Wednesday, July 30, 2014

Spike that room

From page HS4 | December 06, 2013 |

This time of year, I have eggnog on the brain and soon, perhaps, also on the hips. But the big question when considering a holiday beverage is not how fattening is it? But is it spiked?

One way is good; the other, well, can be extra good — if you go easy!

The same holds true for rooms, which are also better spiked. That is, along with having all the right ingredients — a sure color scheme, proper scale, varied textures, good balance, and well-placed lighting — they have a splash of a little something unexpected. A touch of wow, mmmm, I like that.

The right room spike can transform a space that’s nice in an OK way into a room you remember, a space that makes you say, “Oh!”

In my home, I shoot for such moments when I slip a cowhide rug unexpectedly under a carved French desk, place a spicy orange silk pillow on a gray microsuede sofa and prop a silver lamé teddy bear on my teenage daughter’s bed.

Teddy bears don’t wear lamé, which is exactly what makes the shiny bear a spike. A fuzzy brown teddy would be merely an accessory — eggnog straight. The lamé is the rum in the punch.

And we all know what happens when you have too much. A room with too many spikes gives visitors a visual hangover, the way an over-stimulating trip to the toy store can make good kids cry.

Think of a room spike like a fashion spike: If you’re wearing a little black dress, the spike can be red lipstick. But if you add red shoes, too, you’ve blown it.

It’s like I tell my college-age daughters, who are gearing up for holiday parties and can pull off any fashion: “You can wear tight. You can wear short. And you can wear low-cut, but you can’t wear it all at once. Pick ONE.”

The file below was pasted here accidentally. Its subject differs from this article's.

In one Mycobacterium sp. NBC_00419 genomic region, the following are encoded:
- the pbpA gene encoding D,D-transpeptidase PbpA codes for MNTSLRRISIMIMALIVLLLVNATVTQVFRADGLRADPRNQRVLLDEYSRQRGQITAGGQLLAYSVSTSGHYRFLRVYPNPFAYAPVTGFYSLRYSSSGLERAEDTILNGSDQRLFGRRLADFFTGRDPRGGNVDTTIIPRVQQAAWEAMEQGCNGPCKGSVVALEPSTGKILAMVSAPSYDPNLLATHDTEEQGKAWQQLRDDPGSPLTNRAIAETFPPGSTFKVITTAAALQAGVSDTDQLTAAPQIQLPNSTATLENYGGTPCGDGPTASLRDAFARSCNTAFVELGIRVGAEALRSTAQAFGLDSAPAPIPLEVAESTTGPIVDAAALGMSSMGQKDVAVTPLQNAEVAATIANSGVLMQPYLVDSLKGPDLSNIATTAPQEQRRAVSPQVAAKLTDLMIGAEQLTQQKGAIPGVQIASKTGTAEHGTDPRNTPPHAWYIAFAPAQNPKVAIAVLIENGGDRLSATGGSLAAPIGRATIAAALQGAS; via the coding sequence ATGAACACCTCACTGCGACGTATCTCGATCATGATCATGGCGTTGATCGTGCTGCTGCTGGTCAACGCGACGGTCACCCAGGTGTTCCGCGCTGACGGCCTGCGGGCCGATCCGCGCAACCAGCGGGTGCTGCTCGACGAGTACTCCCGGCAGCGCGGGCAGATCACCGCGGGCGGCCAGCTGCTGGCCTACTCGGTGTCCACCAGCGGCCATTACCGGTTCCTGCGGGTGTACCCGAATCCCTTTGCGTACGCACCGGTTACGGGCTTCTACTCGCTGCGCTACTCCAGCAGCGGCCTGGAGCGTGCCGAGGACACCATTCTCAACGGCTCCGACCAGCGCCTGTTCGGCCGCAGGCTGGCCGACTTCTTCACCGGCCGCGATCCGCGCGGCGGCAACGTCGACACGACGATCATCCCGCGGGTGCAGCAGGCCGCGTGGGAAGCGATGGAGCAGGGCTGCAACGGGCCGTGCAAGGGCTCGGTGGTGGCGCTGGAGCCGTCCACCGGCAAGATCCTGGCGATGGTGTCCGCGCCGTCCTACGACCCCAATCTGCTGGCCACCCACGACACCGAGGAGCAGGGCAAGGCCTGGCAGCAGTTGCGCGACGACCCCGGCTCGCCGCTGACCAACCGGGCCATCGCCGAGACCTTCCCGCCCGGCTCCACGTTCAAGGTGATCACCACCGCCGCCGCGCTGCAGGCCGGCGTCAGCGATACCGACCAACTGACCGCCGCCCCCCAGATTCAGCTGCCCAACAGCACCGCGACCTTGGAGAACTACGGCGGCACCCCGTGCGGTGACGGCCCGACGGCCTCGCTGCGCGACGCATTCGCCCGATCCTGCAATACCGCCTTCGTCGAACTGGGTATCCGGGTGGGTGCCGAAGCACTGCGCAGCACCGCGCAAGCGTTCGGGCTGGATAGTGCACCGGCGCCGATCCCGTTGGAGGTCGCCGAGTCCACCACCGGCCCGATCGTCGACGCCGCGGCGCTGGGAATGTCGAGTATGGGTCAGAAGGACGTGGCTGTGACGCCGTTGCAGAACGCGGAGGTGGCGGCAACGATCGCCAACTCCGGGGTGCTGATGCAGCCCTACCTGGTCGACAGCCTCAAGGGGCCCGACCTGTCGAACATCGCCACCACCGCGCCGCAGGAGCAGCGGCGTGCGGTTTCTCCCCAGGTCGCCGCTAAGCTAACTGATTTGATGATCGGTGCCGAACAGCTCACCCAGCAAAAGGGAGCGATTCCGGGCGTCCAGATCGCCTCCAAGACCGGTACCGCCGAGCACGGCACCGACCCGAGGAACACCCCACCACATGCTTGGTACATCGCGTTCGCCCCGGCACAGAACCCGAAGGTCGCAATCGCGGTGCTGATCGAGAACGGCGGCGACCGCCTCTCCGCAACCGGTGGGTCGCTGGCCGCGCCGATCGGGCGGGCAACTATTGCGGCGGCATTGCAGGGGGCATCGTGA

Take home: Spike with restraint. Use one spike per room.

Besides being tastefully and judiciously applied, successful spikes must fall on the right backdrop or they backfire.  First, the whole room must cohere. Then, look over the context and ask what would add an element of sass, maybe break a little rule, show a little moxie.

This week, I asked a few of my favorite designers to share their favorite wow moments, their decorating equivalent of a little rum in the punch. Here’s how they said they’ve recently spiked an already well-dressed room:

  • Holiday sparkle. Over the holidays, Dallas-based designer Betty Lou Phillips, author of many best-selling design books, loves putting “fabulous-looking mercury glass Christmas trees” on the dining table where “they’re the perfect table centerpiece,” she says. The trio of trees, each stylized differently, vary in height (from 10 to 12 inches), and cost $35 to $75 each.
  • Bring on the bling. Karlie Adams, of Karlie Anne Interiors in Denver, likes a little sparkle with her distressed wood. “Even in our rustic Colorado designs, I’m using a little bling, a contemporary crystal chandelier married with a rustic stone fireplace or glass knobs on wood shaker cabinets.”
  • A room that roars, but softly. Interior designer Elaine Griffin of New York loves her leopard print. “Every room needs a touch of black and a touch of yellow, and a well-done leopard print is where the two meet brilliantly,” she says. “Uber-style icon Diana Vreeland adored it  and so do I, especially as a super-chic throw pillow.”
  • Find a fabulous fixture. Designer Katie Leede, owner of Digs By Katie of New York recently hung a 36-inch wide patina metal light fixture shaped like an exotic flower in a guest room. The “Flower of the Forest” chandelier, by Stefanie Odegard, drops its verdigris metal “petals,” which resemble large talons, from the ceiling in a showy spray. “It’s a dramatic wowzer that manages to work with the nature motifs running throughout the room — without overwhelming,” says Leede. The room with the fab fixture features a watery, earthy color scheme, wallpaper featuring papyrus plants (Leede’s own design) and artwork of birds and rock gardens.

You get where I’m going. Now, please pass the preferably spiked eggnog. Cheers.

Syndicated columnist and speaker Marni Jameson is the author of “House of Havoc” and “The House Always Wins” (Da Capo Press). Contact her through





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